On benchmarks that are run WITHOUT the GPU model being specifically stated, those results will be for the GeForce RTX 2080 Ti, but the results with the RX 5700 will be in the chart title.
The last caveat I’d like to discuss is our decision to overclock the Intel Core I9-9900K during our benchmarking. The base frequency of the CPU is 3.6GHz, and with one or two core active the CPU can turbo up to 5GHz. However, this figure changes when threads start spilling over more cores – for example, loading all 8 cores of the CPU nudges the turbo down to 4.7GHz. A clock speed that’s hardly a sedate pace, but also not the same speed. I made the decision therefore to simply lock the CPU down to 5GHz.
This provides predictable clock frequencies no matter the threads and turns the tests into a question of threads and cores up against different APIs. Although, there is an argument to be made that running at ‘stock’ would be a better indicator of how a CPU performs in its default behavior, particularly with chips that aren’t unlocked. In the end, there was no right answer, but I decided to go for predictable clocks and focus on core count scaling.
With that all out of the way, let’s start the benchmarks.
3DMark’s API Overhead Test is first, and this test was first implemented in 2015, in the infancy of DirectX12 to compare the then-fledgling API to using legacy DX11 code. Also back then, AMD’s Mantle was still ‘a thing’ before AMD stopped development on it and offered it as the basis of Khronos Groups Vulkan. Speaking of Vulkan, 3DMark’s API Overhead Test has since been updated to support the new Vulkan API.
Right off the bat, there are interesting results for the API overhead test. Enabling or Disabling Hyper-Threading on the I9-9900K doesn’t really benefit performance that much on Vulkan, though there’s a little extra squeezed out of the DX12 results. On the lower core count configurations though, 2 cores with HT just lacks the grunt of 4 ‘real’ cores. In DirectX 11 single thread, the results barely change with the extra available threads (not surprising really). DX11 Multi Thread does its best to make use of the extra resources, gets stomped by both modern APIs.
I have decided to include Ryzen 7 3700X vs I9-9900K results with our RX 5700, just so you can see that the CPU does extremely well in this test. We’ll investigate more with Ryzen 3000 stuff soon, but you can see that the story is quite similar with the RX 5700 as the RTX 2080 Ti, though DX11 MT and ST results are essentially awash (margin of error).
The next synthetic is UniEngine’s Super Position… and no, I didn’t make a mistake during benchmarks. The is entirely focused on pushing the GPU in the system as hard as possible, and your CPU can go sit down for a coffee while its running. 1080P Extreme is more taxing on the GPU than 4K Optimized (with the exception of VRAM), so there’s a little more variation when going down to just a single or dual CPU core configuration (I think of the I9-9900K with a single CPU core running as a Pentium 4 that’s been to the gym).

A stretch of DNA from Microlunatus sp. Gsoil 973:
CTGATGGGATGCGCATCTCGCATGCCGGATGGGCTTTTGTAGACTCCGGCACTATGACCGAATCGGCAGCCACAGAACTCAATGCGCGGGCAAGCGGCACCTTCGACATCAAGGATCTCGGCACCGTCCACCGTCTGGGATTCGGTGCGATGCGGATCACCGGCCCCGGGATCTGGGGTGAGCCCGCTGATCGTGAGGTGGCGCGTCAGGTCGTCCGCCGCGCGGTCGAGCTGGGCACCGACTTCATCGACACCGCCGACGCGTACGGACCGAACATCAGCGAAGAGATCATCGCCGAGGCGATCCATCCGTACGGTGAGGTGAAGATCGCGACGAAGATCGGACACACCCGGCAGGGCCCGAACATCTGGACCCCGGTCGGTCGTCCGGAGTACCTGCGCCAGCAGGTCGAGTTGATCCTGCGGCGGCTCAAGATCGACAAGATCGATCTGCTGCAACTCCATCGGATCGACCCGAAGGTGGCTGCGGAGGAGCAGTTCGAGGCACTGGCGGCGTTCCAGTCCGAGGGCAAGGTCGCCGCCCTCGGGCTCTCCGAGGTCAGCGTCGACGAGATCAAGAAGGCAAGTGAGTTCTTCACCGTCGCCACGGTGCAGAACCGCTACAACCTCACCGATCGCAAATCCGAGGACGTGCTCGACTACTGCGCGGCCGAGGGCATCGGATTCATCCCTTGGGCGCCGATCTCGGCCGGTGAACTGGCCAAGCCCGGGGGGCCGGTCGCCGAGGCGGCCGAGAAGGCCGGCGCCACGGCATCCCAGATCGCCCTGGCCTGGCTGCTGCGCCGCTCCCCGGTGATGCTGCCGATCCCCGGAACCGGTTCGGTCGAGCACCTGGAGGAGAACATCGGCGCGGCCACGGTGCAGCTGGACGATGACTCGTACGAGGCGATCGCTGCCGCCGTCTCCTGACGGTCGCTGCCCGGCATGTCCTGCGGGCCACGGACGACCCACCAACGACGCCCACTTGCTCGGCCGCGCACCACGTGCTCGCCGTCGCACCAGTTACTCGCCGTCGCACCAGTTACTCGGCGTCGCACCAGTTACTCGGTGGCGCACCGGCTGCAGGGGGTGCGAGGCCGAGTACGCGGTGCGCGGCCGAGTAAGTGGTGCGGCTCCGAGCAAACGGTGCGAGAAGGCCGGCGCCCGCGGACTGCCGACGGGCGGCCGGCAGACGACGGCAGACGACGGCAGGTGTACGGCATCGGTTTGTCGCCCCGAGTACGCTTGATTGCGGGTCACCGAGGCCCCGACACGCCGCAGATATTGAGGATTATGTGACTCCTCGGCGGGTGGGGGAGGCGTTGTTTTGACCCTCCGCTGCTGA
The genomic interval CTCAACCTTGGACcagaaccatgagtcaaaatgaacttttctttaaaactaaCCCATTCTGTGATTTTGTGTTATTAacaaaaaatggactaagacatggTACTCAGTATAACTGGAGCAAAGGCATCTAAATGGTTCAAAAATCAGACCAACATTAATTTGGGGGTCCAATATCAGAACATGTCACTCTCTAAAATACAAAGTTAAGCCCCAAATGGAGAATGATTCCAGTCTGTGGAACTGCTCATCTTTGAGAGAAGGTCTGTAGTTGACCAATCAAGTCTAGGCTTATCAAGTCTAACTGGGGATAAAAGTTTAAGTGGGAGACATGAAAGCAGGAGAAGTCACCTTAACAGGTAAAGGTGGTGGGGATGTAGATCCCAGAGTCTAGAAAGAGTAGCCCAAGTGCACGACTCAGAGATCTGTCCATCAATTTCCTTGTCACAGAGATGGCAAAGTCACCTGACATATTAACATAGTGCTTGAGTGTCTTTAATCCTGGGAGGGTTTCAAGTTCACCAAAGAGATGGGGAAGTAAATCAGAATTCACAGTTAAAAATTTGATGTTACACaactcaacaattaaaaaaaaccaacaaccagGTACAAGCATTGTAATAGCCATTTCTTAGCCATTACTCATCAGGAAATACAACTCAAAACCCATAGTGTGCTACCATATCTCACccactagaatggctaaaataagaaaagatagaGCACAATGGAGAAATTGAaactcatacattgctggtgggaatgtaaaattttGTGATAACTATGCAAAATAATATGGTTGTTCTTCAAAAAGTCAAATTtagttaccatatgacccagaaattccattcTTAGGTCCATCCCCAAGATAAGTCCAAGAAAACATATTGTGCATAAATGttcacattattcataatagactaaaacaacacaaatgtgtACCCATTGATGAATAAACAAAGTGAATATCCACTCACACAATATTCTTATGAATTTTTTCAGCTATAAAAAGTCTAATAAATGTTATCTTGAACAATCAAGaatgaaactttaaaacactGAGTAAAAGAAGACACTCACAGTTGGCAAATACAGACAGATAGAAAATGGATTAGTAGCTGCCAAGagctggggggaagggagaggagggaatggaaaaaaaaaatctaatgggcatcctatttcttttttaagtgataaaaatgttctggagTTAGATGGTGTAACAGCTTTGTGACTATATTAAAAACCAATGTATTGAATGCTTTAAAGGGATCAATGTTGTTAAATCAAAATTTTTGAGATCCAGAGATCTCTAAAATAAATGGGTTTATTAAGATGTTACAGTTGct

Ashes of the Singularity was one of the first games confirmed to support Microsoft’s DirectX 12 API, and later on, Escalation was released and then subsequently patched to also support Vulkan. In the first benchmark, we see how Vulkan and DirectX 12 perform against one another at 1080P. Vulkan is a slight win for this game, in both CPU and GPU results, no matter the number of active threads or CPU cores DX12 slips a little behind in the benchmark.
Testing with AMD’s Radeon RX 5700 with the built-in GPU test, we have all 8 cores and 16 threads enabled and simply looking at the FPS using the respective APIs. DirectX 11 doesn’t give a ‘CPU average’ result here, hence why the result is missing.
The Radeon RX 5700 puts both Vulkan and DirectX 12 up against once another in Ashes of the Singularity Escalation using the built-in CPU benchmark.
For AOTS then, Nvidia’s hardware seems to come out slightly on top with Vulkan, and AMD’s hardware gives a slight nod towards opting for DX12.
Batman Arkham Knight – one of the oldest games in the test suite. The RX 5700 has plenty of VRAM and GPU grunt compared to the cards available at the time of the title’s launch, so the benchmark runs pretty darn smoothly.
Now onto BattleField 5, we choose the highest quality in-game settings (with Ray Tracing disabled for obvious reasons). Let’s look at how the game scales across available CPU cores and threads first.
Let’s now focus on how the game performs on both DirectX 11 vs Direct X 12, using with the full 8 cores of the I9-9900K enabled, but toggling Hyper-Threading. In one graph, it’s easy to see BF5 is one game you just don’t want to run in DX11 mode, averages and max FPS is considerably higher with DX12 enabled. This game though is one title that definitely doesn’t like HyperThreading. We did some testing on this with our ‘Does HyperThreading Hurt Gaming Performance’ article and video, and BF5 was one of the few games which exhibited this behavior.
And what about AMD’s drivers? Well, a similar story. Even with the RX 5700’s more modest performance, DX 12 is consistently a better choice than the older API. 116FPS for DX12 with just 4 cores and 4 threads versus the 87FPS for the average, and a 5 FPS lead in minimum.
Blair Witch is a 2019 release which uses the always popular Unreal Engine 4 to great effect, and the title also hits the GPU much harder than you might expect, testing our testing CPU performance scaling at just 1080P. I decided to add in the 1 percent low here along with the min FPS, and you can see that even dropping down to just two CPU cores with hyperthreading disabled, performance didn’t get radically impacted. There’s not a whole lot to say about Blair Witch’s benchmark result that isn’t evident in the performance data.